The Battle of Quiberon Bay (November 20, 1759) may not be as famous as Trafalgar -- but possibly just as significant in demonstrating Britain's maritime superiority over its two nearest rivals France and Spain, opened the door for expanding trade links into North America, India and the Far East.
What has this got to do with me, you might ask?
The Navy at the time wasn't especially big or its ships necessarily more powerful than the French, but historians, such as N A M Roger and Tim Clayton, argue it was people management that won the day.
Along with brilliant tactics and great courage, of course.
Here are some of the reasons why the Royal Navy of the 1750s was better at organising its people than its enemies:
- Training: Operating a vehicle as complex as a warship took an incredible amount of training. Both the officers and crew did regular on-the-job training throughout their careers. Numeracy and literacy were relatively high among the crew and it was common for a tutor to be included in the complement. Junior officers were expected to climb the rigging and manhandle the sails alongside lower ranks of crewmen so that they could learn the ropes.
- Rewards: The Navy was more egalitarian than dry-land employers, with the lower ranks enjoying better pay and living conditions than they could expect as landlubbers. Conversely, officers who came from more privileged families had to accept tougher living conditions than they were used to. All ranks supplemented their wages with a share of prize money, won by capturing enemy ships. This proved a strong incentive to aggressively pursuing the Navy's goals. Aside from pay, officers and crew also gained a considerable amount of mystique from travelling around the world and risking their lives.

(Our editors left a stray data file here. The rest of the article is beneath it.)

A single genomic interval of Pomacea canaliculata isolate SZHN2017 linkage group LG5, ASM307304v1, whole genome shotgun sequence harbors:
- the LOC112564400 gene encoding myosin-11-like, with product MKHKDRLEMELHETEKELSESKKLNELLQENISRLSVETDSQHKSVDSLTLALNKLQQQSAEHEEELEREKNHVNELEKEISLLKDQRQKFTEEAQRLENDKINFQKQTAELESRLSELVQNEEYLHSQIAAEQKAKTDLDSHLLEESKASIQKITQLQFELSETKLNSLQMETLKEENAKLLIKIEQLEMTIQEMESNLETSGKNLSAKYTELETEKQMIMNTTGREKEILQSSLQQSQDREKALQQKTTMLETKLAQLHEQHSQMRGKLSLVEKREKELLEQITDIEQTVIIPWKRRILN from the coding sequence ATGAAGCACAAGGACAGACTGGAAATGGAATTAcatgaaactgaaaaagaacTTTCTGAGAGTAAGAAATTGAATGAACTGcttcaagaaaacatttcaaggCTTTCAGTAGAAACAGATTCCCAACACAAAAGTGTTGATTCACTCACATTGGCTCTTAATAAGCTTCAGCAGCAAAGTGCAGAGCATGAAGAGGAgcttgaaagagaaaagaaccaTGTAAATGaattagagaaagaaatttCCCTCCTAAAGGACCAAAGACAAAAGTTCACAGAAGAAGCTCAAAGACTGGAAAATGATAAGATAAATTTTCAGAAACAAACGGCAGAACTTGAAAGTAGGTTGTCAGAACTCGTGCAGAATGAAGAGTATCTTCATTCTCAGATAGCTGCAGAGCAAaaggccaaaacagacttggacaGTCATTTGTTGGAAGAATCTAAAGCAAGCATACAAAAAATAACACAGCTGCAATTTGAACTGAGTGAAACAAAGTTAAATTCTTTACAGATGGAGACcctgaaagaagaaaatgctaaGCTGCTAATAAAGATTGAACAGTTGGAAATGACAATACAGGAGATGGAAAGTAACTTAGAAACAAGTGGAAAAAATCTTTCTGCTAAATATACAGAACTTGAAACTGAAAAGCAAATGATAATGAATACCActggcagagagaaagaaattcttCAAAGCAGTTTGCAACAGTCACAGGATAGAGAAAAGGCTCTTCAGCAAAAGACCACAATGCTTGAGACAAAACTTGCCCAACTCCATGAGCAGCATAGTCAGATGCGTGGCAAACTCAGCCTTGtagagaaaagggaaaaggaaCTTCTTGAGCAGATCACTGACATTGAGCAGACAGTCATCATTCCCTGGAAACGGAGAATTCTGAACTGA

- Advancement: The power of patronage was as strong in the Navy as the rest of Georgian life. Officers manoeuvred themselves into roles and ships that were likely to result in promotions or prizes through their links to more powerful people within the organisation. A canny officer would make sure he was followed by key crew-members, who he would bring with him from ship to ship as he advanced, improving his chances of success. Good crew members attached themselves to promising officers, because the relationship increased their chances of being on the best ships in missions likely to result in big prizes. It was a practical meritocracy. The opportunities of moving up into the officer class were good for promising crew members and it was not unusual for an able seaman with a poor background to rise to the upper-ranks of the ship, if they were good enough and knew the right people.
- Flexibility: Far from rigidly adhering to strict regulations, ships at sea were relatively relaxed in terms of dress and discipline. The crew had to buy their own clothes and so were free to dress as their purse could provide. Contrary to the assumption of harsh discipline, punishments were very much down to the captain's discretion. Even desertion was treated leniently if the sailor returned. Officers were left to their own devices at sea and there was a good chance they would exceed their original orders (if there was a prize-worthy ship to consider, for instance) without the risk of censure from their superiors.
- Resources: The Navy in the 1750s was extremely well provisioned and took a sizeable share of the government of the day's revenue. At any one time, a good proportion of its ships were in dock for repair or refitting. Ships on active service were restocked while at sea for the first time.
One of the reasons why historians have chosen to study this subject is because of the access to a huge amount of documentation. The service's bureaucracy was very efficient in processing orders for goods claimed by tradesmen and sailors pay. In terms of procuring food and other crew consumables (such as alcohol), each ship functioned as a separate business unit. The ship's purser was responsible for supplying these goods, out of his own pocket, with the allowance of a reasonable profit.
Ideas such as employee engagement, equal opportunities and remote management -- they aren't as new as we might think.